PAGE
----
With a star turn in cult favourite Pitch Perfect, Anna Kendrick returns to the musical genre playing Cinderella in Disney’s latest endeavour, Into the Woods. We had the pleasure of sitting down with the talented actress to discuss her experience, where she raves about her time spent with British comedian James Corden, her thoughts on the music industry (expect swearing), while also commenting on Jennifer Aniston’s acclaimed turn in drama Cake.
So much. I really think it’s a very modern notion, and it’s something that modern women do to themselves especially, and God knows I do – which is, instead of trusting our instincts we think, well I should look at this from every possible angle, I should make a list of pros and cons, I should ask my friends, I should sleep on it… And we sort of self-sabotage in that way. So with Cinderella, instead of trusting her instincts which are clearly telling her ‘no you should not go to the Prince, a man you’ve had no conversations with at all and just marry him’ and she talks herself out and in to it, and eventually puts the ball back in his court. It’s actually only in the second half of the movie when she’s faced with something much greater, and more important than herself that it becomes very clear to her.
Can you relate to that?
Well I haven’t found myself in a life or death situation, making a decision on a relationship just yet, but yeah I think there absolutely moments of clarity when you are faced with something unexpected and it gives you this incredible perspective and it becomes very clear what you need to do.
So when deliberating over a part – who do you turn to?
Just the usual I guess, my agent, my friends. But again that’s one of those things I can talk myself into, or out of, and yeah there are times when I do just think, ‘what was my initial reaction?’ If I hadn’t been mulling it over for three weeks I may actually remember. So it would certainly be a goal of mine to trust my instincts more.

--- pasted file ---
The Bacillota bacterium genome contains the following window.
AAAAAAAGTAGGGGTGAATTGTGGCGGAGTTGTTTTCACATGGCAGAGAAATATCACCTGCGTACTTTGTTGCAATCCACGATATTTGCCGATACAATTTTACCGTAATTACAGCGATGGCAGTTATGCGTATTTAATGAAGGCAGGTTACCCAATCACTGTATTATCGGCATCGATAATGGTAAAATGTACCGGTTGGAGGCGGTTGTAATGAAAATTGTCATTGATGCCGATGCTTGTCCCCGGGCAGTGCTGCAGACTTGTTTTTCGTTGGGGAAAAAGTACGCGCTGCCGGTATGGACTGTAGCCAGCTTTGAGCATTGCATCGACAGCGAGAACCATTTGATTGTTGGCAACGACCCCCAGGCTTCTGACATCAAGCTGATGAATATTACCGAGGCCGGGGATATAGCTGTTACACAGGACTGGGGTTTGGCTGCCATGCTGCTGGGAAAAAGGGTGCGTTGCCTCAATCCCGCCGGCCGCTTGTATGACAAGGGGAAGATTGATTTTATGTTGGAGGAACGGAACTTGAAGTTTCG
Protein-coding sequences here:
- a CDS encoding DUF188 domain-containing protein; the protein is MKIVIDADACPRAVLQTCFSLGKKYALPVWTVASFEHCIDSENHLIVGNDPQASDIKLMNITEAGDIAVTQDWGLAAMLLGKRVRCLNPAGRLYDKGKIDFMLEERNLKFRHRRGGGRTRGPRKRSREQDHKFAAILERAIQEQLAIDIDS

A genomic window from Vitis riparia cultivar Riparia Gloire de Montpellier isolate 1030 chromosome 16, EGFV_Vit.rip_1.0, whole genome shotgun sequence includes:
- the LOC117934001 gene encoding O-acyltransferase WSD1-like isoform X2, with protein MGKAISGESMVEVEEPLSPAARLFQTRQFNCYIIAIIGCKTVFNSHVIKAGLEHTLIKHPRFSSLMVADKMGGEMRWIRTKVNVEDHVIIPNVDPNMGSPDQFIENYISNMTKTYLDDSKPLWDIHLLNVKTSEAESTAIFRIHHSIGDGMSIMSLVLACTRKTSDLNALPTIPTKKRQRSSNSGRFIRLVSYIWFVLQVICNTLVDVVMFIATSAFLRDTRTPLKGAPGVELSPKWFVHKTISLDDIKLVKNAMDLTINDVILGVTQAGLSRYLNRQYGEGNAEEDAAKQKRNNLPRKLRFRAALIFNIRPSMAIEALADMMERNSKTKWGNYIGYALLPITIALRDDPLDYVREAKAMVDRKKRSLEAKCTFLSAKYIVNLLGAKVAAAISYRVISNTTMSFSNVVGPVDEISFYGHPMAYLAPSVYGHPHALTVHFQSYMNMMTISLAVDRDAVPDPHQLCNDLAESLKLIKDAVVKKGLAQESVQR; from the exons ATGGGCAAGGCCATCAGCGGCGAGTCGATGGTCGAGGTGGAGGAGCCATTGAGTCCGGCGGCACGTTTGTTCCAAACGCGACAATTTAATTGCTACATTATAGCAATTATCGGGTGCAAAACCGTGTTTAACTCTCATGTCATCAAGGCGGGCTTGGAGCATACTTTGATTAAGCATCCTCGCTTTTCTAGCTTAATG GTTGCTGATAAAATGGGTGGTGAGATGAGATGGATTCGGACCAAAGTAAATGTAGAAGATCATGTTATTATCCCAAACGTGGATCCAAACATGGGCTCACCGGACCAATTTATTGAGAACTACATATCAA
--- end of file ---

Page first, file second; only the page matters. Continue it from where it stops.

Did you get on with James Corden?
Oh, I’m obsessed with him. It’s sort of disgusting how funny he is, it makes you sort of angry he’s so sharp. He’s so talented. In the workshop he was so good but there was always the risk Disney might ask Rob to cast someone more well-known in America, but frankly there was nobody else for the job. I’ve never felt that someone was more suited to play a role, it’s a beautiful thing when you see the right person get the right part. Maybe more so than anybody else in the cast – he is perfect casting.
There’s a playful tone – were there any good pranks had on set?
No, but there was one day I remember Chris (Pine) and James (Corden) were complaining about their shoes and costumes being uncomfortable and Emily (Blunt) and I were not having it.
Was that because you were having to run down all these stairs in heels?
Honestly, when people ask if I sang live, well when running up and down stairs in a corset, there is really very little coming out. Just being in the heels and the corset, there were days when I had to keep telling myself, ‘it’s going to look great on screen, it’s going to look great on screen’. Oh, and my lovely dresser who looked after me on set- she was this lovely sweet girl and we had nice chats and got on really well. But then there would come that moment in the day when she was looking at me, and I’d be like, ‘don’t you fucking come over here’. And she’d be like, ‘it’s time’. But she was a sweet girl, but someone who was about to put you in pain. It was a complicated relationship.